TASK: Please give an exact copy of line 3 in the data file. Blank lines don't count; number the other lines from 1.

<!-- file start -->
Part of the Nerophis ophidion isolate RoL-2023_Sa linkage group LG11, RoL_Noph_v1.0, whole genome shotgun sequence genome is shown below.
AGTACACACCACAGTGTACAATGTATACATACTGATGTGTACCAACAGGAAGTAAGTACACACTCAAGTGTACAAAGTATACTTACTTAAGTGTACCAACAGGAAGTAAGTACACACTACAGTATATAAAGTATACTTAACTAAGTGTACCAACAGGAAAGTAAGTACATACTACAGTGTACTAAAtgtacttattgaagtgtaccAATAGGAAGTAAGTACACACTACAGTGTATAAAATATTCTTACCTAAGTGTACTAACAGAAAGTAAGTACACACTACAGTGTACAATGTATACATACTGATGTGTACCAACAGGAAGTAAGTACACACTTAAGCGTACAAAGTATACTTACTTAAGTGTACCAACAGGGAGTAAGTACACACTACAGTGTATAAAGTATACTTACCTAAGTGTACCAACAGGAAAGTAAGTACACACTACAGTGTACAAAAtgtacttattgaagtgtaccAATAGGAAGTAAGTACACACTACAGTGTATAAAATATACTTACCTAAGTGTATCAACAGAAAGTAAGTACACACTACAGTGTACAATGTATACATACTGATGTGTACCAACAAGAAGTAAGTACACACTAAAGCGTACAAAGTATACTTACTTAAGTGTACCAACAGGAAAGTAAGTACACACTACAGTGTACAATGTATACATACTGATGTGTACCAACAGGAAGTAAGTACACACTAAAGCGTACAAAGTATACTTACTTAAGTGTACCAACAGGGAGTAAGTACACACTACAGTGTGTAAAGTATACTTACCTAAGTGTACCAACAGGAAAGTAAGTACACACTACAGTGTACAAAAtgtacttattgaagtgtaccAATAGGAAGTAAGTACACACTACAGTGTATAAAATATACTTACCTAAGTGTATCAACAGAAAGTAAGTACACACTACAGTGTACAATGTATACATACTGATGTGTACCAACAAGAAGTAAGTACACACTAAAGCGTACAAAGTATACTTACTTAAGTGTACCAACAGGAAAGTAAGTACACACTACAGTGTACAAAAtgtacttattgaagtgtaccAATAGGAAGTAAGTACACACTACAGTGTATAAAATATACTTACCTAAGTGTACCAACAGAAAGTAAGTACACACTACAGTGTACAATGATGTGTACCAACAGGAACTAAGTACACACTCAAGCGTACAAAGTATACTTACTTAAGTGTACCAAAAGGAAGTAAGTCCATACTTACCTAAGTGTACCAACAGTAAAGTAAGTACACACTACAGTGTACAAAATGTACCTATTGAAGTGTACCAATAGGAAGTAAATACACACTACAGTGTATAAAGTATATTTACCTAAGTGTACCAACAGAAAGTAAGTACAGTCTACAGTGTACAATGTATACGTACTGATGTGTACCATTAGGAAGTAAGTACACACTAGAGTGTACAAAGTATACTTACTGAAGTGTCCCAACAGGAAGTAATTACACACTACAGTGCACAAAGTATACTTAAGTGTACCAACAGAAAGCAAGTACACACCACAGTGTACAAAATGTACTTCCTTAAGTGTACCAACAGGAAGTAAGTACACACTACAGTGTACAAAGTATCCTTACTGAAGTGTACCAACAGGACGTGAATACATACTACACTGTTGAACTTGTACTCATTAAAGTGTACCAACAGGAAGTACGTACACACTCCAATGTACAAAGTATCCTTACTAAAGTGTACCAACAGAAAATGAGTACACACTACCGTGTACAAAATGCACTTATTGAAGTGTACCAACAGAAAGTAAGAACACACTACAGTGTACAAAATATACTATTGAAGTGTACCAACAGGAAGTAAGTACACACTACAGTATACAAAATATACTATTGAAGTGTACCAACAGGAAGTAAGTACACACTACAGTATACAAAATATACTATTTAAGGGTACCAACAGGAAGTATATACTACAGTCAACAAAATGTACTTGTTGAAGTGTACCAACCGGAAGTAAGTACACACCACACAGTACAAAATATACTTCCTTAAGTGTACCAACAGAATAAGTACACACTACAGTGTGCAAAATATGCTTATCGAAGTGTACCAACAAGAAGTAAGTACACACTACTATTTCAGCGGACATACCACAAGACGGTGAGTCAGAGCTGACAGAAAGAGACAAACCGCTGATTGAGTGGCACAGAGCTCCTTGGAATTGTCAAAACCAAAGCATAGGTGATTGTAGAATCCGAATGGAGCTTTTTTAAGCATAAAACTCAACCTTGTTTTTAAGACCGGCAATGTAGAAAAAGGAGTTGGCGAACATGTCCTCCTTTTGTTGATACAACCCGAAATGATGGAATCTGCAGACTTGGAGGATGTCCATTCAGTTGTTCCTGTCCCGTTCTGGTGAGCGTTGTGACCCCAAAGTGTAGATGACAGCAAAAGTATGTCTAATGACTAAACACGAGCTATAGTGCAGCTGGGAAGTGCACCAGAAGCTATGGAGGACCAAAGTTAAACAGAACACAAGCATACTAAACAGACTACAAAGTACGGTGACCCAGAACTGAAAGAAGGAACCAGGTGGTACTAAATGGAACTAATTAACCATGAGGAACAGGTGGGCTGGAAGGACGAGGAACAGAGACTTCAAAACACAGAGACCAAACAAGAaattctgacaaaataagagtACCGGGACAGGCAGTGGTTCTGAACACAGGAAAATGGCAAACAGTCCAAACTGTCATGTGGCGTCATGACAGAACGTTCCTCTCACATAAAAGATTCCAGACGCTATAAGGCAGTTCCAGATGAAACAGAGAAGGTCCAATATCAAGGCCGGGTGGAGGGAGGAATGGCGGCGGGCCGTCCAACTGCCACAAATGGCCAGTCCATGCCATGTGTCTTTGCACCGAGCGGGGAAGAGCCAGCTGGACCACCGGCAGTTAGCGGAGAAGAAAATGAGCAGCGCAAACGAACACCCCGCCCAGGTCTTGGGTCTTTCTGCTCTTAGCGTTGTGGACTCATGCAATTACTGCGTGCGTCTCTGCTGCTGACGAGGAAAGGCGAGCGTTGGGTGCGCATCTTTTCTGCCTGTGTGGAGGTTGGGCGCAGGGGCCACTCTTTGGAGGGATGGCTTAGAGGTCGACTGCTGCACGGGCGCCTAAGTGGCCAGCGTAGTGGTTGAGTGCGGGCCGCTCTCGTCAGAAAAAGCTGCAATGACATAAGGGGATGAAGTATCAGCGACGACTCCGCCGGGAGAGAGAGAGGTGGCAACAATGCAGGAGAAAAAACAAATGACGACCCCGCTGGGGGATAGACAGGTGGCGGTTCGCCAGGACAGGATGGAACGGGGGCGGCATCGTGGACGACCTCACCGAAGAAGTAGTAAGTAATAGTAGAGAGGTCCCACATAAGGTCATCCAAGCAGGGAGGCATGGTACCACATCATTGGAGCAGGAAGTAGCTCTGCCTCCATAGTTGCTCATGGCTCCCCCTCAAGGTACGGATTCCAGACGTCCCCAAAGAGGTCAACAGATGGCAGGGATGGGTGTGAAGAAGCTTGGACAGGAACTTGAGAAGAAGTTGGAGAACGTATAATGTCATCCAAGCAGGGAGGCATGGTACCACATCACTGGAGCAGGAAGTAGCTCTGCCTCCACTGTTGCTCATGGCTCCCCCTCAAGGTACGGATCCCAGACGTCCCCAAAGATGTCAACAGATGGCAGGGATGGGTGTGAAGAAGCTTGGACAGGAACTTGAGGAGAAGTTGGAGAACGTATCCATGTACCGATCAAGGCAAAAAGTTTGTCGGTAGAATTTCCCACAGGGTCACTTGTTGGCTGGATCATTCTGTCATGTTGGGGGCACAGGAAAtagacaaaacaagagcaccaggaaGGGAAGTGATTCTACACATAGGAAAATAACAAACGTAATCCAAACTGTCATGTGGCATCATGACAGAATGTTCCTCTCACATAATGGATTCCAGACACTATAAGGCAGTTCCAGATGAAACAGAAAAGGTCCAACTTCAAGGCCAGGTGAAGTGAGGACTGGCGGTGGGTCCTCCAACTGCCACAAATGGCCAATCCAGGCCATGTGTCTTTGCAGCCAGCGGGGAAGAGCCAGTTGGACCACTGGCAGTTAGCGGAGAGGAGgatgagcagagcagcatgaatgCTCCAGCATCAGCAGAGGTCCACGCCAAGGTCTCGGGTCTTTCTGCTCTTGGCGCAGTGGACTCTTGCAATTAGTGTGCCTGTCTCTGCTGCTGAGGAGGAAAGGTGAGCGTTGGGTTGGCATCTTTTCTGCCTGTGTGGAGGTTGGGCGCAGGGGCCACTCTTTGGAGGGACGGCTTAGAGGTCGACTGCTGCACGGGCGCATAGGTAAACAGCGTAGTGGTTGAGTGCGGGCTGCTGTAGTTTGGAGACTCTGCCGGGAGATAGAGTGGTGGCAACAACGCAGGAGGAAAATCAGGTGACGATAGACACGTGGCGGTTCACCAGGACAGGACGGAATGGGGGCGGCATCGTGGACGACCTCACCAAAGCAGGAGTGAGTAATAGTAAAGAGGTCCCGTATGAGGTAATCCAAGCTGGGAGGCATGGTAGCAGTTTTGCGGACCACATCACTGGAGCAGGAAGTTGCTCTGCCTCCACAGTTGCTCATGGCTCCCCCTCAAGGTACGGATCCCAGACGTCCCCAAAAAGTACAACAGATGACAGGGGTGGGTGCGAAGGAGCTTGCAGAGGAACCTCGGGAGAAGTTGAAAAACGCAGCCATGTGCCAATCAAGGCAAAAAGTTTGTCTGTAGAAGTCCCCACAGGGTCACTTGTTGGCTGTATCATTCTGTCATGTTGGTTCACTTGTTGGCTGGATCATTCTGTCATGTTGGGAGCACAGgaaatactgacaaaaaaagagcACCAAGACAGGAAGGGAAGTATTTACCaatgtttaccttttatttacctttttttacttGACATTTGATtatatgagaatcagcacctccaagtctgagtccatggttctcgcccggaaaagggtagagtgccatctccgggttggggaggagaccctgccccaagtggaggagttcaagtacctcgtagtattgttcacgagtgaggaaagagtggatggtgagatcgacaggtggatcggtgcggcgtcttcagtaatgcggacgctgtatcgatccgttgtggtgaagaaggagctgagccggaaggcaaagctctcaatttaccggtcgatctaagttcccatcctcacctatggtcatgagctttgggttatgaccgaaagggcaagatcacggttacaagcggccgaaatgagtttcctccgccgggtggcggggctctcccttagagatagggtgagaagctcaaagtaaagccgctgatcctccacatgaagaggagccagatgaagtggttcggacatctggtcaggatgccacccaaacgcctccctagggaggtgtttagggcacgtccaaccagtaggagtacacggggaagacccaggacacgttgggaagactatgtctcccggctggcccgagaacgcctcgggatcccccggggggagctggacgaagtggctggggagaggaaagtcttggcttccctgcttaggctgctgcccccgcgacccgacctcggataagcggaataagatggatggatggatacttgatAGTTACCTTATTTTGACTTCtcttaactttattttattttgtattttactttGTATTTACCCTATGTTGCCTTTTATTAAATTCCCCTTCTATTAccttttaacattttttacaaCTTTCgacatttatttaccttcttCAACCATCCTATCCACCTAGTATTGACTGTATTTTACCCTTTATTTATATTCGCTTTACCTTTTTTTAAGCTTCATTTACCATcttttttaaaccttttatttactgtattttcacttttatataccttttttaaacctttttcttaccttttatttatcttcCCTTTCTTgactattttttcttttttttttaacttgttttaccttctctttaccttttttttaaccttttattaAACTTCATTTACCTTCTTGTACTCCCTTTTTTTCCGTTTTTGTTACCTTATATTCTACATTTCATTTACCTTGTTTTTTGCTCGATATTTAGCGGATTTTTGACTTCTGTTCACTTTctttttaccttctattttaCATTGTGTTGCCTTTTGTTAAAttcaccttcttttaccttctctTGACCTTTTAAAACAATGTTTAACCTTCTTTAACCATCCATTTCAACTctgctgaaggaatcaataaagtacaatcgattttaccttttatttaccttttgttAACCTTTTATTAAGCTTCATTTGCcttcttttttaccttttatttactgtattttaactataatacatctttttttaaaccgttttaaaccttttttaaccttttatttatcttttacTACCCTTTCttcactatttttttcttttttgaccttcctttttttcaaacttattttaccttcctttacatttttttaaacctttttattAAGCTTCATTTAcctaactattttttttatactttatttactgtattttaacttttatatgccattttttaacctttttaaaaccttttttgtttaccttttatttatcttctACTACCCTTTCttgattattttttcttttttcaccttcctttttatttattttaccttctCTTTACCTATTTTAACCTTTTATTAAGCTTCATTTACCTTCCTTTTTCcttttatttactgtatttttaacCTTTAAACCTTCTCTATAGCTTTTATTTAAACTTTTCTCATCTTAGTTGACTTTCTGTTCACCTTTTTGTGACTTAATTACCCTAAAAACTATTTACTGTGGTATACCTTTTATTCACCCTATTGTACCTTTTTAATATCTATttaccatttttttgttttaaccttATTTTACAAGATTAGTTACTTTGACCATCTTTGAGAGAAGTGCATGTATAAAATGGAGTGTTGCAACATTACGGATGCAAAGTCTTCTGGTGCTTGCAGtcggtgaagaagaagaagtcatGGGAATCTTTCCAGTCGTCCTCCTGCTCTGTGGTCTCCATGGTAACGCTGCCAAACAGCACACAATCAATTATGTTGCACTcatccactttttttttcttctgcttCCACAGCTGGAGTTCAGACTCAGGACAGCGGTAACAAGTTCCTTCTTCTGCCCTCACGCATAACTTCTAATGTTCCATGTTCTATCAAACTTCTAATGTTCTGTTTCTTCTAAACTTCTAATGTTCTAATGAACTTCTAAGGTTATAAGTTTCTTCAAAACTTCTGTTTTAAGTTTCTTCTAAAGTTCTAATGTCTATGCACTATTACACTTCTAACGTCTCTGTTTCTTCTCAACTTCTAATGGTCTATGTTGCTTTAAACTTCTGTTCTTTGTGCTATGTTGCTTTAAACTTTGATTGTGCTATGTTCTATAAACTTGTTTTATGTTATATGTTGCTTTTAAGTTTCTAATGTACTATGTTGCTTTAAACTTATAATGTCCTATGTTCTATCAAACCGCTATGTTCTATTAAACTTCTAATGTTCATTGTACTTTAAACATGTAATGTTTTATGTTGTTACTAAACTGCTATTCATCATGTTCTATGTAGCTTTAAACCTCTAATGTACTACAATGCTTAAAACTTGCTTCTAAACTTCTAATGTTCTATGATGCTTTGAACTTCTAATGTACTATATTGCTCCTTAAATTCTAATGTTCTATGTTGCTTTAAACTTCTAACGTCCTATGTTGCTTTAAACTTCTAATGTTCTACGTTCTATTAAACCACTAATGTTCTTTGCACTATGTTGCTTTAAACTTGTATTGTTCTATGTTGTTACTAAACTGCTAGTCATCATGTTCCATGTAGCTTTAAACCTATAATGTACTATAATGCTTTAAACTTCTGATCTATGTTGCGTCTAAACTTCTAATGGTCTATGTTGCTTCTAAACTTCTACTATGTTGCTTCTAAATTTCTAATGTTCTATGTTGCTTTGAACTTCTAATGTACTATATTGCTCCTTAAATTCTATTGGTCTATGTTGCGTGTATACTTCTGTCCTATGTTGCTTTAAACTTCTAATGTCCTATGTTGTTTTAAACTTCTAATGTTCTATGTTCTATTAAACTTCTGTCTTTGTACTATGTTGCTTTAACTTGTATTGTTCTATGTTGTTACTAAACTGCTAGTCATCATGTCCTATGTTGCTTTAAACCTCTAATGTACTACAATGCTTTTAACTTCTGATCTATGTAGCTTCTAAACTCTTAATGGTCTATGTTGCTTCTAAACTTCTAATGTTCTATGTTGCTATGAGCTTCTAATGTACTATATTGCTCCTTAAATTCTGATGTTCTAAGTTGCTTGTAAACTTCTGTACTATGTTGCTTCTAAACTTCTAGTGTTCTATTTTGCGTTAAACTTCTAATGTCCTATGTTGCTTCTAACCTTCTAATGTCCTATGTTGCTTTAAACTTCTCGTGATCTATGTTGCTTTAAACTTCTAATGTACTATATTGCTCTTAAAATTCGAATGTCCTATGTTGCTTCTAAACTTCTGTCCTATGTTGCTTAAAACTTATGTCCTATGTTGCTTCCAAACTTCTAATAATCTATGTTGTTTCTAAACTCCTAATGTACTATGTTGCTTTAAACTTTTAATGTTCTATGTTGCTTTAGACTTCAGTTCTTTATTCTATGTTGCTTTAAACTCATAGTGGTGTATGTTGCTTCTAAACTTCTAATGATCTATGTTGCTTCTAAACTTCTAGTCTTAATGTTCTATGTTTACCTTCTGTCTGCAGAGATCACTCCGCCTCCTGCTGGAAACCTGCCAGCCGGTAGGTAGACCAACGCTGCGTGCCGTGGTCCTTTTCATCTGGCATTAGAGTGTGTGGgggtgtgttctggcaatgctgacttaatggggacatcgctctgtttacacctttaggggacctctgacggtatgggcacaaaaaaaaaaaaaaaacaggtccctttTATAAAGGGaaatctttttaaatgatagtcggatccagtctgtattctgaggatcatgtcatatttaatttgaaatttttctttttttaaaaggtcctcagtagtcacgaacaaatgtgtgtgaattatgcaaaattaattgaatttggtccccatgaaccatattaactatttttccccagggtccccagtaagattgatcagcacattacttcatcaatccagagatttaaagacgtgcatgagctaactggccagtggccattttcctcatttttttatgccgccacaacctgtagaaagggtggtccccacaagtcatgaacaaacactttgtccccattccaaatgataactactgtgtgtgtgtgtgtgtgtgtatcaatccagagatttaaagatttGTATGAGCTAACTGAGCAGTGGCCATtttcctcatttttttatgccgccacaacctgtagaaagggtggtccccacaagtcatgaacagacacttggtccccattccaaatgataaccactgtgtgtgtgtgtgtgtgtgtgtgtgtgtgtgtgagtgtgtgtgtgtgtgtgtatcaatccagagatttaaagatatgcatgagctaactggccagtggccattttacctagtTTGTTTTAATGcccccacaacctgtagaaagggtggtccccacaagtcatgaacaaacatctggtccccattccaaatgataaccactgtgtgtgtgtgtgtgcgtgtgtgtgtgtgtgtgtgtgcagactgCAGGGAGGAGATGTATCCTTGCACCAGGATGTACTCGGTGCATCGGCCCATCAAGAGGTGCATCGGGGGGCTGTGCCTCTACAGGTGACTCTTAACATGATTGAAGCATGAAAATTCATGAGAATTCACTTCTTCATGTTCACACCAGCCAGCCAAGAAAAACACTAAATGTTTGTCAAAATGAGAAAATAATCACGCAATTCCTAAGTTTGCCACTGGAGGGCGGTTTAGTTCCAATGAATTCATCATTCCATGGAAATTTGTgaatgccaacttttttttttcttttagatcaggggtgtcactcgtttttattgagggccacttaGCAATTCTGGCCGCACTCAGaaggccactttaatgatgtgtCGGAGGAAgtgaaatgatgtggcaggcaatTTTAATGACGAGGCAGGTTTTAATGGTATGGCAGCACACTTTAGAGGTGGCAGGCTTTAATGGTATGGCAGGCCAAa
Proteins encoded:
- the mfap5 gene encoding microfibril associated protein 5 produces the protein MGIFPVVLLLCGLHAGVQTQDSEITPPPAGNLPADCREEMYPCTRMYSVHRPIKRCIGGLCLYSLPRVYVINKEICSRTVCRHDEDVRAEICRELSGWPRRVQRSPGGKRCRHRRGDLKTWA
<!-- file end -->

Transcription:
Proteins encoded: